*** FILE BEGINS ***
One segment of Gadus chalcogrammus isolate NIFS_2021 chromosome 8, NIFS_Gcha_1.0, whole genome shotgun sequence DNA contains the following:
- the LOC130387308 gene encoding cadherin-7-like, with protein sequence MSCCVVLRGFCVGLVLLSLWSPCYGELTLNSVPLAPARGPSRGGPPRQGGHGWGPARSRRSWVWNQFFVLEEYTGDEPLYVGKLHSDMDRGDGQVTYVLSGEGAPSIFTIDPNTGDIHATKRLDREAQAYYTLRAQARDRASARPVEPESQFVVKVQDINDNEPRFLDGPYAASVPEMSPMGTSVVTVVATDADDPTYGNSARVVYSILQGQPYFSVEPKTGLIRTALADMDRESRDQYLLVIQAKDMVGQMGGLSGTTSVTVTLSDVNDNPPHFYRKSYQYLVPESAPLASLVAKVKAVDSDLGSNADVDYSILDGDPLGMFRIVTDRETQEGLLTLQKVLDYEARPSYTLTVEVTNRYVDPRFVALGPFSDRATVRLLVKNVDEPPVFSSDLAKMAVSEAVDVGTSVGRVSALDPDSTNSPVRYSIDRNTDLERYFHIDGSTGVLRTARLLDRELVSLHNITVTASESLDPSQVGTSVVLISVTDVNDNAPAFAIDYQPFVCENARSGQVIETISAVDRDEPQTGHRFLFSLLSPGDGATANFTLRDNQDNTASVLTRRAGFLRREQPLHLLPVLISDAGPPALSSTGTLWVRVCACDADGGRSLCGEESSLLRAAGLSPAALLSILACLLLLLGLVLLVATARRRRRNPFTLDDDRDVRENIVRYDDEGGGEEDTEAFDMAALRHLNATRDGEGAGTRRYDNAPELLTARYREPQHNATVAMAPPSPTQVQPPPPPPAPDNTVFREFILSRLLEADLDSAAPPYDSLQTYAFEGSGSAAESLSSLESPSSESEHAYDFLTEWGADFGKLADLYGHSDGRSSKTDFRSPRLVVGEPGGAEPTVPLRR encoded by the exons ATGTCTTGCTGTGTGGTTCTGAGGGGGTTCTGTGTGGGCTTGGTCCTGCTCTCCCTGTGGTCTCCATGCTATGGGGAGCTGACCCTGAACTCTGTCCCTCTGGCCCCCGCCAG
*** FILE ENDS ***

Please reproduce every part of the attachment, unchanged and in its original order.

One segment of Gadus chalcogrammus isolate NIFS_2021 chromosome 8, NIFS_Gcha_1.0, whole genome shotgun sequence DNA contains the following:
- the LOC130387308 gene encoding cadherin-7-like, with protein sequence MSCCVVLRGFCVGLVLLSLWSPCYGELTLNSVPLAPARGPSRGGPPRQGGHGWGPARSRRSWVWNQFFVLEEYTGDEPLYVGKLHSDMDRGDGQVTYVLSGEGAPSIFTIDPNTGDIHATKRLDREAQAYYTLRAQARDRASARPVEPESQFVVKVQDINDNEPRFLDGPYAASVPEMSPMGTSVVTVVATDADDPTYGNSARVVYSILQGQPYFSVEPKTGLIRTALADMDRESRDQYLLVIQAKDMVGQMGGLSGTTSVTVTLSDVNDNPPHFYRKSYQYLVPESAPLASLVAKVKAVDSDLGSNADVDYSILDGDPLGMFRIVTDRETQEGLLTLQKVLDYEARPSYTLTVEVTNRYVDPRFVALGPFSDRATVRLLVKNVDEPPVFSSDLAKMAVSEAVDVGTSVGRVSALDPDSTNSPVRYSIDRNTDLERYFHIDGSTGVLRTARLLDRELVSLHNITVTASESLDPSQVGTSVVLISVTDVNDNAPAFAIDYQPFVCENARSGQVIETISAVDRDEPQTGHRFLFSLLSPGDGATANFTLRDNQDNTASVLTRRAGFLRREQPLHLLPVLISDAGPPALSSTGTLWVRVCACDADGGRSLCGEESSLLRAAGLSPAALLSILACLLLLLGLVLLVATARRRRRNPFTLDDDRDVRENIVRYDDEGGGEEDTEAFDMAALRHLNATRDGEGAGTRRYDNAPELLTARYREPQHNATVAMAPPSPTQVQPPPPPPAPDNTVFREFILSRLLEADLDSAAPPYDSLQTYAFEGSGSAAESLSSLESPSSESEHAYDFLTEWGADFGKLADLYGHSDGRSSKTDFRSPRLVVGEPGGAEPTVPLRR encoded by the exons ATGTCTTGCTGTGTGGTTCTGAGGGGGTTCTGTGTGGGCTTGGTCCTGCTCTCCCTGTGGTCTCCATGCTATGGGGAGCTGACCCTGAACTCTGTCCCTCTGGCCCCCGCCAG